Crossroads districts meeting the mark

Aug. 9, 2014 at noon

State accountability ratings released Friday show most of the Crossroads' school districts are meeting the mark for academic performance. While we question the wisdom of our state putting so much emphasis on standardized testing, that is the hand Texas schools are dealt from our Legislature. Kudos to our area schools for playing that hand well.

The Victoria Advocate Editorial Board has been a long-standing supporter of the Victoria school district as well as all our Crossroads educational institutions, and we recognize the hard work students, teachers and administrators have put in throughout the past school year.

From the accountability ratings, parents can see the performance across all subjects, measure annual student progress, track achievement of economically disadvantaged students and see the emphasis placed on earning a diploma.

The education agency's latest ratings are intended to help parents understand how their children's schools stack up against others across town and across the state. Victoria stacks up well.

More than 1,200 school districts and charters and more than 8,500 campuses were included in the assessment, and ratings reveal 90 percent of them met state standards.

Of those schools, 4,400 campuses earned a distinction designation including Dudley Elementary, Martin DeLeon Elementary, Rodolfo Torres Elementary, Vickers Elementary, Victoria West High School and William Wood Elementary. That's a tremendous accomplishment to be celebrated. The VISD Board, Superintendent Jaklich, VISD administrators and teachers and their students should all be proud of their achievements.

All schools across the state need to be held accountable for teaching the next generation of Texans how to succeed, but we believe our state should avoid focusing solely on the test.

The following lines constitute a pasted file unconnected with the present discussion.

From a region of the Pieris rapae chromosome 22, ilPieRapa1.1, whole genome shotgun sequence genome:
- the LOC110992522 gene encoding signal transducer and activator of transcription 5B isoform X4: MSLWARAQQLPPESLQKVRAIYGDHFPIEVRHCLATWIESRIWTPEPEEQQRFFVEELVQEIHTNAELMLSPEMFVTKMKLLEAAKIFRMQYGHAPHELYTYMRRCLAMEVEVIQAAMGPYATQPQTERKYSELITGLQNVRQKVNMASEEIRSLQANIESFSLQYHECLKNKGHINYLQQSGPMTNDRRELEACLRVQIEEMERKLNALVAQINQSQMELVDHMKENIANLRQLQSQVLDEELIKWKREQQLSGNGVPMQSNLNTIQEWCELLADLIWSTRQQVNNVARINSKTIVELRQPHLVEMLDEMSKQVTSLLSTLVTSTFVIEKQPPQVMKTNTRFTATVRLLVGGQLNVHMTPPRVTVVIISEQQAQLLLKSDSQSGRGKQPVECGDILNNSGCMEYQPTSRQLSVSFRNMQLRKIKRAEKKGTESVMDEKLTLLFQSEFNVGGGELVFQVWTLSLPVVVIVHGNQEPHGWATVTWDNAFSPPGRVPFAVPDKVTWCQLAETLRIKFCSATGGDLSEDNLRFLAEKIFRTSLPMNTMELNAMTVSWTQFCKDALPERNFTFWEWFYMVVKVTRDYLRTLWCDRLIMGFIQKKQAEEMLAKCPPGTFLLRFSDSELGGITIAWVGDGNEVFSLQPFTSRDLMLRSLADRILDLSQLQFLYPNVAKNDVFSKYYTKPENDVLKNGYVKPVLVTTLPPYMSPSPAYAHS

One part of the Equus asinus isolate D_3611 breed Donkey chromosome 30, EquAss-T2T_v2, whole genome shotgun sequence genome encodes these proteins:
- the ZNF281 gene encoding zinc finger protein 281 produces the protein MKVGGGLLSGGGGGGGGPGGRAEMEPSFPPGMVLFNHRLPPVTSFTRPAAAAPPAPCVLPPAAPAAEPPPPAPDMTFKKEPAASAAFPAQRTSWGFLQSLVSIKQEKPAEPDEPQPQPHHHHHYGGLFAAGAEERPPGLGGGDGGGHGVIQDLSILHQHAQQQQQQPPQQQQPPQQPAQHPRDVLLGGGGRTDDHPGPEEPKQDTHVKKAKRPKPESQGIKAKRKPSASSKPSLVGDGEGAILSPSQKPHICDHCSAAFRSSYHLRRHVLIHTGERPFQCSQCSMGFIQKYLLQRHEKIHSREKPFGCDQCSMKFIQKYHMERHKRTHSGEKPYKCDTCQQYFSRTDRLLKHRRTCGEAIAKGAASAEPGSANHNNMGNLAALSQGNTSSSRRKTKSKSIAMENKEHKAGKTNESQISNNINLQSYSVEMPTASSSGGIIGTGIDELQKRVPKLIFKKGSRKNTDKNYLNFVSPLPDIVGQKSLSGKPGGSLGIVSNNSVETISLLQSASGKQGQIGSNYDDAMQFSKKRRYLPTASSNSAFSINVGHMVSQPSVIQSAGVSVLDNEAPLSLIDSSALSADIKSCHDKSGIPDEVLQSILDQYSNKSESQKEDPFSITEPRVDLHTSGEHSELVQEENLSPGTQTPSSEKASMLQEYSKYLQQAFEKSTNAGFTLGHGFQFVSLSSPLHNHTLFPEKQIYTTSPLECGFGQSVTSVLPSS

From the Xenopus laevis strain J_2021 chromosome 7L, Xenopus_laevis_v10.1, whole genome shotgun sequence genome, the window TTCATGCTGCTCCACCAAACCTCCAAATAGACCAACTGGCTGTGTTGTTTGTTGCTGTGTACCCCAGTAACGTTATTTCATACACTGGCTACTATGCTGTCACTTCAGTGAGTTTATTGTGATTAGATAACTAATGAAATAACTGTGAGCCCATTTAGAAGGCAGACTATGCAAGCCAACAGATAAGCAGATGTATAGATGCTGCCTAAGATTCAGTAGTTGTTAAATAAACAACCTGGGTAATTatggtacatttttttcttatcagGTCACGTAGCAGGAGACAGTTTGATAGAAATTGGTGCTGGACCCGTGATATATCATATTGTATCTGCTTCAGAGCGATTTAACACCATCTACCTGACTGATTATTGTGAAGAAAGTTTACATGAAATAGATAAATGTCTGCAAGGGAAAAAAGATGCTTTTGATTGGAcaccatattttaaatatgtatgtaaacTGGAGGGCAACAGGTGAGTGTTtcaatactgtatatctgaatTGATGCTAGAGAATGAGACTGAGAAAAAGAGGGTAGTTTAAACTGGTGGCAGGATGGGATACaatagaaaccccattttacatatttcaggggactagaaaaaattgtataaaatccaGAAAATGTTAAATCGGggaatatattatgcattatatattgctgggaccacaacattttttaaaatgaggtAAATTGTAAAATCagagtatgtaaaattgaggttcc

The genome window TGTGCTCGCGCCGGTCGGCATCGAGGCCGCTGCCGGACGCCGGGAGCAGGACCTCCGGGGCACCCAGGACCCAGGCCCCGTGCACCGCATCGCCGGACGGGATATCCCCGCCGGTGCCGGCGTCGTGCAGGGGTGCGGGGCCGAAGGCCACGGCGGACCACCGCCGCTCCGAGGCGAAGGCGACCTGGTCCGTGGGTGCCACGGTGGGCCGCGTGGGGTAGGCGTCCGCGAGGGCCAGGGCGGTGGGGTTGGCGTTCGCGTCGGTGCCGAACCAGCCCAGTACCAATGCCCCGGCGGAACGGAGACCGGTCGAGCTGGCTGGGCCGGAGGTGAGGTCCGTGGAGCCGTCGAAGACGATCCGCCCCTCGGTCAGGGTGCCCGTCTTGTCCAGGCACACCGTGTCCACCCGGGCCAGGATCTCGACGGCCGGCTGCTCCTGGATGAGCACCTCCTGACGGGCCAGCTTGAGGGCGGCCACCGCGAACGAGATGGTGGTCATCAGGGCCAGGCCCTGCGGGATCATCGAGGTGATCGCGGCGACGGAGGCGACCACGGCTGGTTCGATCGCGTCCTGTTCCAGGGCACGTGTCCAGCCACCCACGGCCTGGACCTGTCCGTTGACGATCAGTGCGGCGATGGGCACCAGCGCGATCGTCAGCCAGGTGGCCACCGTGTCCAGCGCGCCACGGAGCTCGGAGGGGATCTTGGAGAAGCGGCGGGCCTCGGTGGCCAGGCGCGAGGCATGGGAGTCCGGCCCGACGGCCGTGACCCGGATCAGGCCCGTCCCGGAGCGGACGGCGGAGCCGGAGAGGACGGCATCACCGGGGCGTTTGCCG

Learning comes from good teaching, and when too much emphasis is placed on standardized scores and assessments, our community suffers.

The tests don't tell about marching bands, debate teams, school spirit or student creativity, but the four indicators - student achievement, student progress, closing performance gaps and postsecondary readiness - provide one snapshot of the job educators and the community are doing.

The state's accountability system is rife with complex formulas and is so onerous to explain that the Texas Education Agency had to put an animated instructional video on its website.

Because some factors changed from the year before, the ratings released Friday can't really be compared with the first year of the ratings. Next year is already guaranteed to be different. It is a testament to our area educators to navigate this complex system and still provide for the basic educational needs of our children.

State and national school accountability systems remain flawed, but parents and education supporters should still analyze them in search of ways to improve. Most importantly, though, we all should strongly support our public schools. They're only as good as we make them.

This editorial reflects the views of the Victoria Advocate's editorial board.



Powered By AffectDigitalMedia